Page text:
As I gear up to (eventually) watch David Cronenberg’s A Dangerous Method (2011), I thought I’d delve into some older Cronenberg that I was unfamiliar with. Spider (2002) stars Ralph Fiennes as a mentally-disturbed (possibly schizophrenic) man just released from an asylum and trying to reintegrate himself into society. Living in a halfway house, he finds himself caught in a waking nightmare in which he recreates scenes from his childhood.
The film was a rather appropriate precursor to A Dangerous Method (Cronenberg’s film on the advent of psychoanalysis as told through the lens of Freud’s relationship with Jung) because Spider is very preoccupied with both psychoanalysis and the Oedipal complex. It’s a very tightly-wound film, full of quiet and stillness, that gradually builds tension, allowing only for the briefest expressions of emotion before the release at the end.
Working from Patrick McGrath’s novel and screenplay, Cronenberg directs Spider as a by-the-numbers thriller, showing admirable restraint from delving into what has become known as the “Cronenberg realm” of body-horror. (The one distinctly Cronenbergian moment comes when a woman, having just — and there’s no pretty way to say this — given a tugjob under a bridge, flicks the detritus at the camera and stalks off.)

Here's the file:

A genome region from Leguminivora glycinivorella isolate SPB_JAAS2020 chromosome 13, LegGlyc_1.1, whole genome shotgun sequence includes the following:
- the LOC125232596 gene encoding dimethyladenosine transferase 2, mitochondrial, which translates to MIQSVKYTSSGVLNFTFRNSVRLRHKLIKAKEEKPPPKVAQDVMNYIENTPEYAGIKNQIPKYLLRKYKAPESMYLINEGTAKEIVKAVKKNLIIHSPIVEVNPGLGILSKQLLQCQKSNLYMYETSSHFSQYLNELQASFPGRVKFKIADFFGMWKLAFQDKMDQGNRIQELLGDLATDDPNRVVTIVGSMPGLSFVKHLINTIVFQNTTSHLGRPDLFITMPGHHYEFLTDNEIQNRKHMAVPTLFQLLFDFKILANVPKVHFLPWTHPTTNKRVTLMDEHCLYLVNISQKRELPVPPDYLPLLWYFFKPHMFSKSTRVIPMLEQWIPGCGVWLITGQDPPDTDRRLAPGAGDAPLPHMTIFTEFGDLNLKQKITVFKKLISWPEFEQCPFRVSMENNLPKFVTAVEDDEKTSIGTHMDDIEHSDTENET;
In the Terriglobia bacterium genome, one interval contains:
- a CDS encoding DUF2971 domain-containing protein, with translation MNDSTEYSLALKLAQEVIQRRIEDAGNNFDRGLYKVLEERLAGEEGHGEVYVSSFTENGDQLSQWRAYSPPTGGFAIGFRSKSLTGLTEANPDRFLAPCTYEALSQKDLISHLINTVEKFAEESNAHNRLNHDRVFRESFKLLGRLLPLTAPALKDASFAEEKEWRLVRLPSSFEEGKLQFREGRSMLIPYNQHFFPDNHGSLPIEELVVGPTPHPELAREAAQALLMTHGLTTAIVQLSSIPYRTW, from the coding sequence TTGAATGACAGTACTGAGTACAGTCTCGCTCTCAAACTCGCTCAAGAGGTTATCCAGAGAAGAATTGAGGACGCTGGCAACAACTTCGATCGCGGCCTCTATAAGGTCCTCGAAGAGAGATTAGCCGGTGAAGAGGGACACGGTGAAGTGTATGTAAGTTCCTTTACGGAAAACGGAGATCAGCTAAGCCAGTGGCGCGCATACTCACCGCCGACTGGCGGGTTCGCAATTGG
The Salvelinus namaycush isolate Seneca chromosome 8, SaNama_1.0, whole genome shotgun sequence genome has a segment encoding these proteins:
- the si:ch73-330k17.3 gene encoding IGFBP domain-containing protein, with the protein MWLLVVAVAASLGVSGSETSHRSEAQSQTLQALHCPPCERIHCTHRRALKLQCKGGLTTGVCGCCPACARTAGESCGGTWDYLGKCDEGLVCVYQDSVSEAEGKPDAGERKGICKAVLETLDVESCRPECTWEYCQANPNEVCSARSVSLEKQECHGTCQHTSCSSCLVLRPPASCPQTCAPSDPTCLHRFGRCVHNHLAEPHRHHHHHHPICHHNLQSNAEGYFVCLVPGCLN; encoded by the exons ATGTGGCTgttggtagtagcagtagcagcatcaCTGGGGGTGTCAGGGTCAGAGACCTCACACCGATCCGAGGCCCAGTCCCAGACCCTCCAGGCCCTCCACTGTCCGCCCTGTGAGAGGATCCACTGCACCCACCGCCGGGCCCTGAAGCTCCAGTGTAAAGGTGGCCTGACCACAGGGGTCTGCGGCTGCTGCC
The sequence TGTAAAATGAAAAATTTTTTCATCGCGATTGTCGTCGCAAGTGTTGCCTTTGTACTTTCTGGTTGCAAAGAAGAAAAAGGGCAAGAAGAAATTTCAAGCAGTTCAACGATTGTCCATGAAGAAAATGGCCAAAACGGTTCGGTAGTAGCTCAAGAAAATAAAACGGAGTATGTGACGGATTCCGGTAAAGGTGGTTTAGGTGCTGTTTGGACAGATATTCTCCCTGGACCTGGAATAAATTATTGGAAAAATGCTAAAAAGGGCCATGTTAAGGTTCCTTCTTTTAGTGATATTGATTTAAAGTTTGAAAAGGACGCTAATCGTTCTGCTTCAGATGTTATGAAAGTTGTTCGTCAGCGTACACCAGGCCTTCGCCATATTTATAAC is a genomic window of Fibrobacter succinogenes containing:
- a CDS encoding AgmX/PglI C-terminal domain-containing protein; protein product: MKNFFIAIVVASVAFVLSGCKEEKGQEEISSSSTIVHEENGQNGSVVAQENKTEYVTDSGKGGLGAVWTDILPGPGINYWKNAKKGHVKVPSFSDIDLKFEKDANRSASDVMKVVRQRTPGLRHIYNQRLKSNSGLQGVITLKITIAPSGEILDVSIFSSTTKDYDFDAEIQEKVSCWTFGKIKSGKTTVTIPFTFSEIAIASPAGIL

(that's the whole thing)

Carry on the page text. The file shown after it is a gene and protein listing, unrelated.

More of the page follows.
The direction itself is at least somewhat successful, giving us the uncanny impression that the film was produced in the early-90s rather than 2002, but the script suffers from an over-literalization of the Oedipal drama. It fits so perfectly into Freud’s map of psychoanalysis — from the repression of the primal trauma to the inability to enter Lacan’s Symbolic order (for the Freudian nerds out there) — that it fails as a story. With the exception of Miranda Richardson’s admirable performance (as Fiennes’ mother), characters are not given the opportunity to express any sort of emotion and as such identification with them becomes difficult and they merely stand as placeholders for an intellectual discussion on sexual repression.
Verdict: Let’s hope the “talking cure” is a little more subtly portrayed in A Dangerous Method.
Medium: Netflix, 1st viewing.
Rating: 1.5 stars.